8 Jul

Business as usual for the property market

Business as usual for the property market

So what has changed?   Well…not a great deal.....

Yes it’s hard not to buy into the constant bombardment of negativity from the media for consumer sentiment and whatever may or may not happen a new beginning for the UK is around the corner. During this transition many positive opportunities are just as likely to occur, it is far from a glance into the abyss which followed the 2008 financial crisis.

A pause for breath in the property market is just as much to do with the longer-term surge in house prices to record levels in recent years, as it is of any "Leaving the European Union " effects.

Since 2012 house price growth has been purely founded upon demand outstripping supply and we do not foresee that this will change.

Yes the vote to leave and subsequent resignation of the Prime Minister has obviously caused a initial amount of uncertainty, whilst a few movers may delay their decisions until things die down a bit, any fall in buyers is likely be matched by a fall in sellers, which may soften the market for a short period, but by no means is the ground going to fall out beneath us.

In fact, the mortgage market is looking rosy. Following the carnage of 2008, banks now have a requirement to hold much more capital to maintain their liquidity. The Bank of England is likely to relax those requirements slightly and in addition may reduce the base rate further should the need arise. Consider also that the cost to banks for funding fixed rate deals is also falling so the availability of ‘cheap’ money is very likely to continue and hence encourage further investment and interest in the property market.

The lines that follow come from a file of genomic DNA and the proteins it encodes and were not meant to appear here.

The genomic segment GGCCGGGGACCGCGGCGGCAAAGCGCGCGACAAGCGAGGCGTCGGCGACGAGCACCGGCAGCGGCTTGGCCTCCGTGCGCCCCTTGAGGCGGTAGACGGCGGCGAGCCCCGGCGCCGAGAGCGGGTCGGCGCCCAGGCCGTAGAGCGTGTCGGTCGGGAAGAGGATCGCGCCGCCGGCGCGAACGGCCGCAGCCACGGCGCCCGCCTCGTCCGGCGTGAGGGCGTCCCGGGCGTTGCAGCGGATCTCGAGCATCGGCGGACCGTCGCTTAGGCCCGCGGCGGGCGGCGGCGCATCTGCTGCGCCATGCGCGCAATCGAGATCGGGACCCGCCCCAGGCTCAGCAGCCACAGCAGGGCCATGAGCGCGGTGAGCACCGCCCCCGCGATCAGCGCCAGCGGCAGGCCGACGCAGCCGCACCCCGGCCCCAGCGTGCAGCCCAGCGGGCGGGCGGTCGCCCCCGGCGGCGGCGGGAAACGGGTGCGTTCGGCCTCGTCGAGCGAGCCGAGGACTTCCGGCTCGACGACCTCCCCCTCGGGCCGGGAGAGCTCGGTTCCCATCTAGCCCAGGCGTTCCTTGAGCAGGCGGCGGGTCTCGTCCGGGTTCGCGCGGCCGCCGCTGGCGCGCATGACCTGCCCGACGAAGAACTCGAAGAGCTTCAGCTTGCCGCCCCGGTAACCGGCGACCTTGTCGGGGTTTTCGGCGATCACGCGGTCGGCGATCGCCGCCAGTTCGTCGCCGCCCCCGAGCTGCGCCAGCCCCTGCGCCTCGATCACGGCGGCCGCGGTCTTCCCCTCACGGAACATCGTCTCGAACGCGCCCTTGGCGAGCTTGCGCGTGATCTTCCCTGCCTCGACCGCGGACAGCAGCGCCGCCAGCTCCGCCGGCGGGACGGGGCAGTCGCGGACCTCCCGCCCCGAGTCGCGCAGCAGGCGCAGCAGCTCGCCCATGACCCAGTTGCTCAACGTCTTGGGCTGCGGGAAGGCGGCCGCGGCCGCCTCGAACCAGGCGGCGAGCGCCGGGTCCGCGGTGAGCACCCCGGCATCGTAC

Modest price falls in London were already manifesting themselves following a hike in stamp duty for second homes and investment properties, back in April of this year. Prior to this London prices had seen enormous surges in an upwards direction only in recent years and needed to level out. In North Essex we record more than 35% of our transactions from buyers from London. Critically the fear was that foreign investment would leave the capital which may prove to be the case short-term, but our associated agents in and around London have already seen a surge in enquiries from Chinese and Indian investors with Sterling being at a 31 year low.

Despite the current doom & gloom as portrayed in the media, we are yet to deal with any renegotiation of prices on agreed transactions or any aborted sales attributed to "Brexit fears".
In the first week following the result, visitors to our own website "EssexCountryHomes.com" did fall by 30% - however these browsing figures have since recovered. This we put down to all the other exiting news going on such as the Football and Wimbledon!

We continue to see mortgage offers issued as usual without any quibble on value or price. We continue to have buyers registering with us who have already sold and others who have been looking for many months.
What we must remember is that we live in a well connected and beautiful area which attracts many retirees and commuters from more affluent areas down the A12 corridor due to the house price differential. There is no suggestion that this will change.

If you are planning your move for the long-term, any short-term price movements whatever they may be, will be largely irrelevant. Taking a common sense approach by having a large deposit and not over extending yourself is good advice no matter what the market is like.

Circumstances will always drive people’s desire to move. Our growing population, the availability of lending and the chronic housing shortage will continue to provide the under-lying stability to the housing market.

House price growth is expected to moderate, but ultimately unless you are entering or leaving the market everything is relative.

Darryl Stanley & Tracy Churchwood


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